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Quarterly Review but this, if it meant anything more than an attempt to be civil in a conversation where an American was present, doubtless had reference to political rather than to literary aversions. Wordsworth's attitude toward American literature and his ignorance of American affairs toward the close of his life make it improbable that he knew much of earlier attempts. Like Coleridge, he had met and admired. Allston, and frequently referred to him in his letters, but never as a writer.

Campbell was partial to America, where he had several relatives. The choice of a subject in Gertrude of Wyoming gives evidence of this, and it is well known that he more than once made plans for emigrating to America. In 1798 he wrote to James Thomson:

In all probability at that very time when-were I permitted to stay here we might be seated at this humble but hospitable fireside, I shall be crossing the Ecliptic, or mooring in the mouth of the Ohio [sic]! I have engaged to go to America; and in all human probability, must sail in six weeks!

Nothing indicates that his knowledge of American literature was greater than that of American geography.

Rogers in his old age was one of the lions whom literary Americans visiting London were always taken to see, but apparently he made no recorded comment on American writings before 1815. His Voyage of Columbus, published in 1813, shows, however, his early interest in America.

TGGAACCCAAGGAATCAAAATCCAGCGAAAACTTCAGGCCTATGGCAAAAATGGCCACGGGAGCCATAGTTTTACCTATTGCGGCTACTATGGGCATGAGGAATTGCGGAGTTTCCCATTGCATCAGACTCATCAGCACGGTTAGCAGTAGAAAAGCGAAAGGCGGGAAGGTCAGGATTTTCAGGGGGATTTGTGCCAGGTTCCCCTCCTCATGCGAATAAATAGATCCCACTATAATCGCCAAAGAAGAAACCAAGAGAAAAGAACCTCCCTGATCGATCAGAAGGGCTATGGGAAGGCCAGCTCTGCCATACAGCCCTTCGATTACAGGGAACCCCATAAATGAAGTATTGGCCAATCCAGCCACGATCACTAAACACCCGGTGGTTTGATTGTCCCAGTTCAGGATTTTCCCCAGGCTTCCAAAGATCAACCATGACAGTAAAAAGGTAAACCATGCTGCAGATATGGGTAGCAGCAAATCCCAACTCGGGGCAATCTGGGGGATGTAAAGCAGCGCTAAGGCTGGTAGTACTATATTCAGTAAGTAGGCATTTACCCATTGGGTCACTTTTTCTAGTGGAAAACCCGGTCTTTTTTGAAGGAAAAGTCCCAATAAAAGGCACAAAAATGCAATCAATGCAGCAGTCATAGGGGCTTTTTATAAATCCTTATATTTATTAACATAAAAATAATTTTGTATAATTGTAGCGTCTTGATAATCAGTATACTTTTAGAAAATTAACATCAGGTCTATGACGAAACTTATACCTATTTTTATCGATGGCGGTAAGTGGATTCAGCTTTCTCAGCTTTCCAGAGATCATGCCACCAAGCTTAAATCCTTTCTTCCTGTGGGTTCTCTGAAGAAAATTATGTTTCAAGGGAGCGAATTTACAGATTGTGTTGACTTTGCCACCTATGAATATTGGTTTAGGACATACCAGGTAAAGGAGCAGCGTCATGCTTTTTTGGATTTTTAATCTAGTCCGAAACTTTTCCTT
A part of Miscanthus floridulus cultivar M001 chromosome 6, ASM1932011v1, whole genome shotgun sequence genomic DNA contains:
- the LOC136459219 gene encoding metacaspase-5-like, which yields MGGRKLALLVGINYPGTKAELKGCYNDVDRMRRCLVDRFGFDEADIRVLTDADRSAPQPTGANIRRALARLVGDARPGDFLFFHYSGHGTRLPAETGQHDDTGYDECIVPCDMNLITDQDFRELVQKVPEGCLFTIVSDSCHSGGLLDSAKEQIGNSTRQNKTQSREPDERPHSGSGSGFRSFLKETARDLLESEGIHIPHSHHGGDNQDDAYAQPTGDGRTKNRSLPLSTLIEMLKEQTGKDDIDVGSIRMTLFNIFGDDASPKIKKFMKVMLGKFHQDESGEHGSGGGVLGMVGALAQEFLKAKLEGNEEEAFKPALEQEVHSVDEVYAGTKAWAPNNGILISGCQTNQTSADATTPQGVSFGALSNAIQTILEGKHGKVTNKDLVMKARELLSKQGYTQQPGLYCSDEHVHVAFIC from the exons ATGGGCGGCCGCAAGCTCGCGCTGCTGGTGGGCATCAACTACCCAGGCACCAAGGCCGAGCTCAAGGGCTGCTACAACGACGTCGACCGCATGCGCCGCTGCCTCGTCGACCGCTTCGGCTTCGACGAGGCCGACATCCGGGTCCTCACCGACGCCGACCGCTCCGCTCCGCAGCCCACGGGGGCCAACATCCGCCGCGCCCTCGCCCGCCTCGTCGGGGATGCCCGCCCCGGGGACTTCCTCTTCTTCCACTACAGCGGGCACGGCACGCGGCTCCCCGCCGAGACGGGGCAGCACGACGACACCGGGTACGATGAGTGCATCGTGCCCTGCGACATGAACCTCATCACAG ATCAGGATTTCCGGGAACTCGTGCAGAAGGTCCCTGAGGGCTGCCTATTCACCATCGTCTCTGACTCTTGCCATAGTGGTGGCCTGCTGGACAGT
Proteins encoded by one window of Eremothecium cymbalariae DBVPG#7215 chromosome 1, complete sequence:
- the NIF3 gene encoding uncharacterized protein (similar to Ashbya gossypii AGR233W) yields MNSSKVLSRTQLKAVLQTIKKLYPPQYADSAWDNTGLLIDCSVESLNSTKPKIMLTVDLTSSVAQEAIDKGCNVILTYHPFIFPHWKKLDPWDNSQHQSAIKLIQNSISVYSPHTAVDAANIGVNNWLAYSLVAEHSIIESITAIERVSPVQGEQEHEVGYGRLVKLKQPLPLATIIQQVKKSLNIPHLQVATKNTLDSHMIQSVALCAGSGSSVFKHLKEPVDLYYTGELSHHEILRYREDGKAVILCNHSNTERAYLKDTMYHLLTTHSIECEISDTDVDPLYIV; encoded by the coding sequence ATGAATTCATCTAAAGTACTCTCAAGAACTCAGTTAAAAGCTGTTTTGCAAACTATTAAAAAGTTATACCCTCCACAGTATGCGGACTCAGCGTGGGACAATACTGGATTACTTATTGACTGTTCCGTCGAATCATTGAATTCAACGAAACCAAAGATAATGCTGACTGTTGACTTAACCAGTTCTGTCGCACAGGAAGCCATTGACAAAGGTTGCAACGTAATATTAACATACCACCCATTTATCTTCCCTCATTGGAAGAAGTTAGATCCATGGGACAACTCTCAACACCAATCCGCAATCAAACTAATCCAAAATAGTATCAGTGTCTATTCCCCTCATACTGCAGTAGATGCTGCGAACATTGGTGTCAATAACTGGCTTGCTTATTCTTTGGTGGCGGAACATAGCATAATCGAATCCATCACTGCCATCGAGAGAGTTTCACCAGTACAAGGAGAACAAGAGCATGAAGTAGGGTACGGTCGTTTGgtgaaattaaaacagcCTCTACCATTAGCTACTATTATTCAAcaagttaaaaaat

A few scattered anecdotes connect Scott with American literature. At one time he planned a tale or a poem-probably a poem-with an American setting, and American Indians among the characters. When he abandoned this he gave to Henry Brevoort, then a student at the University of Edinburgh, the collection of books and pamphlets which he had gathered to aid him in creating local color. As a return cour

'Knight, Life of Wordsworth, III: 269-70.

Beattie, Life and Letters of Thomas Campbell, I: 192.

tesy Brevoort sent him, in 1813, a copy of the Knickerbocker's History of New York. Scott wrote in acknowledgment:"

I beg you to accept my best thanks for the uncommon degree of entertainment which I have received from the most excellently jocose history of New York. I am sensible that as a stranger to American parties and politics I must lose much of the concealed satire of the piece but I must own that looking at the simple and obvious meaning only I have never read anything so closely resembling the stile of Dean Swift as the annals of Diedrich Knickerbocker. I have been employed these few evenings in reading them aloud to Mrs. S. and two ladies who are our guests and our sides have been absolutely sore with laughing. I think too there are passages which indicate that the author possesses powers of a different kind and has some touches which remind me much of Sterne. I beg you will have the kindness to let me know when Mr. Irvine [sic] takes his pen in hand again for assuredly I shall expect a very great treat which I may chance never to hear of but through your kind